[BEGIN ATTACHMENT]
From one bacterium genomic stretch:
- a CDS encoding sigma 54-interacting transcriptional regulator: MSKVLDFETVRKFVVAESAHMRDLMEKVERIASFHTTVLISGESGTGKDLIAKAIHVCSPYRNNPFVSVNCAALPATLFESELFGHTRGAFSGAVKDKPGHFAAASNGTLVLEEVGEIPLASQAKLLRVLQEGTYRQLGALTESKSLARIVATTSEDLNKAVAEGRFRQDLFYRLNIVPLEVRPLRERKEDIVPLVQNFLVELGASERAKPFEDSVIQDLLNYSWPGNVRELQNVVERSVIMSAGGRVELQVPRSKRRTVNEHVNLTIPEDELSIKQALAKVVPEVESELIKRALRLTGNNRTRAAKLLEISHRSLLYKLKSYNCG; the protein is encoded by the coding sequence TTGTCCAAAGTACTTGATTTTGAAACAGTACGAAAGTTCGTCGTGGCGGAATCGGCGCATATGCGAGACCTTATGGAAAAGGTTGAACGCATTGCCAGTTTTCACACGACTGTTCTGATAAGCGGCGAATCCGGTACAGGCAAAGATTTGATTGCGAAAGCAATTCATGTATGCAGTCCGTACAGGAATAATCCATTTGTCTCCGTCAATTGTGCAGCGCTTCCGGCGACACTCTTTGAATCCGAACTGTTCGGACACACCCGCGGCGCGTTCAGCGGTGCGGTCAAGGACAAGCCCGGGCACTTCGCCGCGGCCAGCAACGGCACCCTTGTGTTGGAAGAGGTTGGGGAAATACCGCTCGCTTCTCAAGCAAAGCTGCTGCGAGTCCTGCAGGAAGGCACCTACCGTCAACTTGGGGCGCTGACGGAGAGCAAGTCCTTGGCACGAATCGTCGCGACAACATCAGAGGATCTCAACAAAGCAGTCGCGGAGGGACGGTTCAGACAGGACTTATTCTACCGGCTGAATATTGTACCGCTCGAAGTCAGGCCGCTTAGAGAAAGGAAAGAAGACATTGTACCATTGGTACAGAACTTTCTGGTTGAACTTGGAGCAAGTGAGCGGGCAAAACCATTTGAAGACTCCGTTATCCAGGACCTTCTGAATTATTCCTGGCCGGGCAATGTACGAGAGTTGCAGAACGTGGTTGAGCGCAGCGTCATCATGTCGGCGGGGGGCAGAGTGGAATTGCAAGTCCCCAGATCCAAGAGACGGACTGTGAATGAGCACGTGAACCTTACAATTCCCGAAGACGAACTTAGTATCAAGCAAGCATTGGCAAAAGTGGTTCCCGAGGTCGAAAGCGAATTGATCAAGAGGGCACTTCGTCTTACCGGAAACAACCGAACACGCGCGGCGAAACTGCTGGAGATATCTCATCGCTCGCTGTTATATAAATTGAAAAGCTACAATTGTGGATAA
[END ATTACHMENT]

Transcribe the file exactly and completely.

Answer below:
From one bacterium genomic stretch:
- a CDS encoding sigma 54-interacting transcriptional regulator: MSKVLDFETVRKFVVAESAHMRDLMEKVERIASFHTTVLISGESGTGKDLIAKAIHVCSPYRNNPFVSVNCAALPATLFESELFGHTRGAFSGAVKDKPGHFAAASNGTLVLEEVGEIPLASQAKLLRVLQEGTYRQLGALTESKSLARIVATTSEDLNKAVAEGRFRQDLFYRLNIVPLEVRPLRERKEDIVPLVQNFLVELGASERAKPFEDSVIQDLLNYSWPGNVRELQNVVERSVIMSAGGRVELQVPRSKRRTVNEHVNLTIPEDELSIKQALAKVVPEVESELIKRALRLTGNNRTRAAKLLEISHRSLLYKLKSYNCG; the protein is encoded by the coding sequence TTGTCCAAAGTACTTGATTTTGAAACAGTACGAAAGTTCGTCGTGGCGGAATCGGCGCATATGCGAGACCTTATGGAAAAGGTTGAACGCATTGCCAGTTTTCACACGACTGTTCTGATAAGCGGCGAATCCGGTACAGGCAAAGATTTGATTGCGAAAGCAATTCATGTATGCAGTCCGTACAGGAATAATCCATTTGTCTCCGTCAATTGTGCAGCGCTTCCGGCGACACTCTTTGAATCCGAACTGTTCGGACACACCCGCGGCGCGTTCAGCGGTGCGGTCAAGGACAAGCCCGGGCACTTCGCCGCGGCCAGCAACGGCACCCTTGTGTTGGAAGAGGTTGGGGAAATACCGCTCGCTTCTCAAGCAAAGCTGCTGCGAGTCCTGCAGGAAGGCACCTACCGTCAACTTGGGGCGCTGACGGAGAGCAAGTCCTTGGCACGAATCGTCGCGACAACATCAGAGGATCTCAACAAAGCAGTCGCGGAGGGACGGTTCAGACAGGACTTATTCTACCGGCTGAATATTGTACCGCTCGAAGTCAGGCCGCTTAGAGAAAGGAAAGAAGACATTGTACCATTGGTACAGAACTTTCTGGTTGAACTTGGAGCAAGTGAGCGGGCAAAACCATTTGAAGACTCCGTTATCCAGGACCTTCTGAATTATTCCTGGCCGGGCAATGTACGAGAGTTGCAGAACGTGGTTGAGCGCAGCGTCATCATGTCGGCGGGGGGCAGAGTGGAATTGCAAGTCCCCAGATCCAAGAGACGGACTGTGAATGAGCACGTGAACCTTACAATTCCCGAAGACGAACTTAGTATCAAGCAAGCATTGGCAAAAGTGGTTCCCGAGGTCGAAAGCGAATTGATCAAGAGGGCACTTCGTCTTACCGGAAACAACCGAACACGCGCGGCGAAACTGCTGGAGATATCTCATCGCTCGCTGTTATATAAATTGAAAAGCTACAATTGTGGATAA